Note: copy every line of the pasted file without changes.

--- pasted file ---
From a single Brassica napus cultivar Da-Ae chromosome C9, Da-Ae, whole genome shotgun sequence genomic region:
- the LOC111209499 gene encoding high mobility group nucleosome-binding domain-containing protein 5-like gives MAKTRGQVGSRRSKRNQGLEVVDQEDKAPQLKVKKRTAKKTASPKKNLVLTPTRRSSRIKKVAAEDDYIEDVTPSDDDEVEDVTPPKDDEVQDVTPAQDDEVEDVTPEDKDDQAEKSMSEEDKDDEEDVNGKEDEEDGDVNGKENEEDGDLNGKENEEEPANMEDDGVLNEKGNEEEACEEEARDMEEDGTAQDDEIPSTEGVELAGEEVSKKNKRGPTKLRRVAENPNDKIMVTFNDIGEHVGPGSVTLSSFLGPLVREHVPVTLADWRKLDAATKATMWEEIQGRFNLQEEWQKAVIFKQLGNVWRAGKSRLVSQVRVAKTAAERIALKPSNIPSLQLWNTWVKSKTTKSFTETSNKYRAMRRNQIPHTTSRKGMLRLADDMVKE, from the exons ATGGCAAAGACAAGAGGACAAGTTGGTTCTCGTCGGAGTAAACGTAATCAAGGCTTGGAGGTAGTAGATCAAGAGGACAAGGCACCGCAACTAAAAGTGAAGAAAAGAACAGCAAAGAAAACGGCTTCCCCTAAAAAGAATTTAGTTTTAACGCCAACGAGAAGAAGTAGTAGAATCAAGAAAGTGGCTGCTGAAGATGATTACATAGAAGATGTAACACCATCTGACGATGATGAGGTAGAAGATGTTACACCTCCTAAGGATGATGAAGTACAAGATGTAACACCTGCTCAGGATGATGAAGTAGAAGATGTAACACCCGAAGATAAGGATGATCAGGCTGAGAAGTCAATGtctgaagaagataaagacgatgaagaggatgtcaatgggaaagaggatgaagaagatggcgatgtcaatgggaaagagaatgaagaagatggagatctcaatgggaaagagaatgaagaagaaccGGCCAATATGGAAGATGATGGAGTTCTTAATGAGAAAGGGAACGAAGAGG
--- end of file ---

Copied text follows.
From a single Brassica napus cultivar Da-Ae chromosome C9, Da-Ae, whole genome shotgun sequence genomic region:
- the LOC111209499 gene encoding high mobility group nucleosome-binding domain-containing protein 5-like gives MAKTRGQVGSRRSKRNQGLEVVDQEDKAPQLKVKKRTAKKTASPKKNLVLTPTRRSSRIKKVAAEDDYIEDVTPSDDDEVEDVTPPKDDEVQDVTPAQDDEVEDVTPEDKDDQAEKSMSEEDKDDEEDVNGKEDEEDGDVNGKENEEDGDLNGKENEEEPANMEDDGVLNEKGNEEEACEEEARDMEEDGTAQDDEIPSTEGVELAGEEVSKKNKRGPTKLRRVAENPNDKIMVTFNDIGEHVGPGSVTLSSFLGPLVREHVPVTLADWRKLDAATKATMWEEIQGRFNLQEEWQKAVIFKQLGNVWRAGKSRLVSQVRVAKTAAERIALKPSNIPSLQLWNTWVKSKTTKSFTETSNKYRAMRRNQIPHTTSRKGMLRLADDMVKE, from the exons ATGGCAAAGACAAGAGGACAAGTTGGTTCTCGTCGGAGTAAACGTAATCAAGGCTTGGAGGTAGTAGATCAAGAGGACAAGGCACCGCAACTAAAAGTGAAGAAAAGAACAGCAAAGAAAACGGCTTCCCCTAAAAAGAATTTAGTTTTAACGCCAACGAGAAGAAGTAGTAGAATCAAGAAAGTGGCTGCTGAAGATGATTACATAGAAGATGTAACACCATCTGACGATGATGAGGTAGAAGATGTTACACCTCCTAAGGATGATGAAGTACAAGATGTAACACCTGCTCAGGATGATGAAGTAGAAGATGTAACACCCGAAGATAAGGATGATCAGGCTGAGAAGTCAATGtctgaagaagataaagacgatgaagaggatgtcaatgggaaagaggatgaagaagatggcgatgtcaatgggaaagagaatgaagaagatggagatctcaatgggaaagagaatgaagaagaaccGGCCAATATGGAAGATGATGGAGTTCTTAATGAGAAAGGGAACGAAGAGG